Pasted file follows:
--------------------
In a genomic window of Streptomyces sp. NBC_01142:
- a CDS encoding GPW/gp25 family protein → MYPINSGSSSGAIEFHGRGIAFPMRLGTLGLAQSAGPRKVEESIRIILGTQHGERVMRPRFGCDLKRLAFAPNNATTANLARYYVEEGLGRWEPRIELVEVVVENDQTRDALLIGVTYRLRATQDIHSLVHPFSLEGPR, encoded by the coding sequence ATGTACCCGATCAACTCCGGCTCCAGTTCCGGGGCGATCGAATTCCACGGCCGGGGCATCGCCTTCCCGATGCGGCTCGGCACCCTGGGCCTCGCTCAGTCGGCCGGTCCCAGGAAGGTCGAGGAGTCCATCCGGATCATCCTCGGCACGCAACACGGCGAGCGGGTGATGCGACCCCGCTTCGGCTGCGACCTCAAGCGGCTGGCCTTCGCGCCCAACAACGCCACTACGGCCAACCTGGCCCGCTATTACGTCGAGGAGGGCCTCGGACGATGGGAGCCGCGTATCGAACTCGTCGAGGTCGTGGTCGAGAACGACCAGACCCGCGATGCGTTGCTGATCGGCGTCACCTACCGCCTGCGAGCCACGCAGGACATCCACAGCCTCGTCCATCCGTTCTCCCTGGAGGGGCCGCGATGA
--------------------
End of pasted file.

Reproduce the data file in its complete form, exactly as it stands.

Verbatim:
In a genomic window of Streptomyces sp. NBC_01142:
- a CDS encoding GPW/gp25 family protein → MYPINSGSSSGAIEFHGRGIAFPMRLGTLGLAQSAGPRKVEESIRIILGTQHGERVMRPRFGCDLKRLAFAPNNATTANLARYYVEEGLGRWEPRIELVEVVVENDQTRDALLIGVTYRLRATQDIHSLVHPFSLEGPR, encoded by the coding sequence ATGTACCCGATCAACTCCGGCTCCAGTTCCGGGGCGATCGAATTCCACGGCCGGGGCATCGCCTTCCCGATGCGGCTCGGCACCCTGGGCCTCGCTCAGTCGGCCGGTCCCAGGAAGGTCGAGGAGTCCATCCGGATCATCCTCGGCACGCAACACGGCGAGCGGGTGATGCGACCCCGCTTCGGCTGCGACCTCAAGCGGCTGGCCTTCGCGCCCAACAACGCCACTACGGCCAACCTGGCCCGCTATTACGTCGAGGAGGGCCTCGGACGATGGGAGCCGCGTATCGAACTCGTCGAGGTCGTGGTCGAGAACGACCAGACCCGCGATGCGTTGCTGATCGGCGTCACCTACCGCCTGCGAGCCACGCAGGACATCCACAGCCTCGTCCATCCGTTCTCCCTGGAGGGGCCGCGATGA